Wind and rain swept the shores outside fundamentalist preacher Carl McIntire’s shoreline hotel at Cape May, New Jersey, but it was nothing compared to the turbulence generated by his followers within. Meeting for the silver anniversary of the McIntire-founded International Council of Christian Churches (ICCC), the 825 delegates from seventy countries stormed over Soviet Communist leader Leonid Brezhnev’s visit to the United States, raged over the Supreme Court’s decision to put McIntire’s radio station WXUR (in Media, Pennsylvania) off the air, lashed the World Council of Churches, rumbled over what they termed “neo-evangelicalism,” and flashed lightning at the Roman Catholic Church.
The unanimity of the eleven-day session was broken only during discussion of a proposed rally in Washington, D. C., to protest Brezhnev’s visit. While the majority of delegates approved dropping council business for the rally, several, including Dutch Christian Reformed Church minister Bauke van Smeden, objected to what they felt was interference by the world body into a nation’s internal affairs. Said van Smeden: “Matters pertaining to politics and the Church must not be mixed.” In an interview later, McIntire said the “entire” Dutch delegation “assured” him they did not hold van Smeden’s views and intended to participate in the anti-Brezhnev rally. (Nearly 1,000 ICCC delegates and East Coast McIntire supporters showed up for the four-hour rally at the Washington Monument on the first day of Brezhnev’s visit.)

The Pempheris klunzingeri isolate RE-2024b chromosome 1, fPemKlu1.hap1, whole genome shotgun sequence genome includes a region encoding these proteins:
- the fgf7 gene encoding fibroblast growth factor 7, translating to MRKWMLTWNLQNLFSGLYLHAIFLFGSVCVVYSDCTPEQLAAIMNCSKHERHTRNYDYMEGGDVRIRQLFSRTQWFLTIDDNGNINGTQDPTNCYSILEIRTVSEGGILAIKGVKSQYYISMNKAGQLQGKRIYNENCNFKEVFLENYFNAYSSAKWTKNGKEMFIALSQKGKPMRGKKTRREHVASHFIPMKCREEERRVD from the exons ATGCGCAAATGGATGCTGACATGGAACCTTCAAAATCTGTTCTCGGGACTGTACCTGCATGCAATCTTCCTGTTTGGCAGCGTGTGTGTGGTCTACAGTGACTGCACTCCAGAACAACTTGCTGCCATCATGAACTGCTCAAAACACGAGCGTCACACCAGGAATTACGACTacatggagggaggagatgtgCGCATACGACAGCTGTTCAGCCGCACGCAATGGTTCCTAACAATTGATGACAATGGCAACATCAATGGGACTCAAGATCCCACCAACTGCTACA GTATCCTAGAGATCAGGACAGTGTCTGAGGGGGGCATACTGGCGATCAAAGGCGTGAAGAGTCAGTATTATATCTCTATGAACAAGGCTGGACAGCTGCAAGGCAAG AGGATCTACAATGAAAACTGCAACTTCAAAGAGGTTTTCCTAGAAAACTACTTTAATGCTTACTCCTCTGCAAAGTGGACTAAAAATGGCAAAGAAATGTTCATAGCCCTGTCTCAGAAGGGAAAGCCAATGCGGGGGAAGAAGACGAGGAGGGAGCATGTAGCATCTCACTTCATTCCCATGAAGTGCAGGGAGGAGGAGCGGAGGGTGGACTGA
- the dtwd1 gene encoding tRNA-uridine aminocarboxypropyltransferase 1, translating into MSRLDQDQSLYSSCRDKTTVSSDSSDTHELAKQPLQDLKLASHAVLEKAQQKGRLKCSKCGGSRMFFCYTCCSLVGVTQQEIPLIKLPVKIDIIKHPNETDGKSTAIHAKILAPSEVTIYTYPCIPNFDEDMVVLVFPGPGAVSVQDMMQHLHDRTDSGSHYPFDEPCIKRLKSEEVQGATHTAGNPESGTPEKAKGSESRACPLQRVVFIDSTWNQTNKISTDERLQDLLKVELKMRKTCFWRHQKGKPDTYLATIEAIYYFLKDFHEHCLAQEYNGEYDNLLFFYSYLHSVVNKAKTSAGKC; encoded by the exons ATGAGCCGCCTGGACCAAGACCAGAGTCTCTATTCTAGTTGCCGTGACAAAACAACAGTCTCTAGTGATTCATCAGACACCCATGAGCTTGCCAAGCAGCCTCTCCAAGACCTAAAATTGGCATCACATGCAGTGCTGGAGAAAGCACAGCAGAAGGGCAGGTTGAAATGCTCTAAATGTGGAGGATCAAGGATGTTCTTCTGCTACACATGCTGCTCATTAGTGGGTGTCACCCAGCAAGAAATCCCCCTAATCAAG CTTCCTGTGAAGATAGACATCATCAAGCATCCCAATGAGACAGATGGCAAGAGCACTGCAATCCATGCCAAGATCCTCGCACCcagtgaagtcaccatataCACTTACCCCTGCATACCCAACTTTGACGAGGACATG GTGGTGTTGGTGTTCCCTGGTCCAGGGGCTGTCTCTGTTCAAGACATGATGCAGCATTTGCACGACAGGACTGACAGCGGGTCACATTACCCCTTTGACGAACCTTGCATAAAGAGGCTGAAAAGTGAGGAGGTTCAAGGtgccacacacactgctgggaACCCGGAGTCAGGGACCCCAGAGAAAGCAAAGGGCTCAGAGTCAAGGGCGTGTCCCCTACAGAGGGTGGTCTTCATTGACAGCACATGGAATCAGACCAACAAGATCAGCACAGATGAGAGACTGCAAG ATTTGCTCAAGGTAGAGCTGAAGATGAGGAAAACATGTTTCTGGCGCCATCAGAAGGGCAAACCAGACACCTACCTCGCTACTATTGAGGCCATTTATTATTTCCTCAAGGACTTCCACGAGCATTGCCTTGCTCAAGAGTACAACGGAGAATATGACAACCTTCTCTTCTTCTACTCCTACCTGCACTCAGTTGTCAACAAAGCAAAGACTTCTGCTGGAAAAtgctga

Delegates unanimously approved a resolution condemning the closing of the radio station. (The Federal Communications Commission ordered WXUR off the air for failure to adhere to FCC fairness doctrines and broadcast opposing sides on controversial ...1
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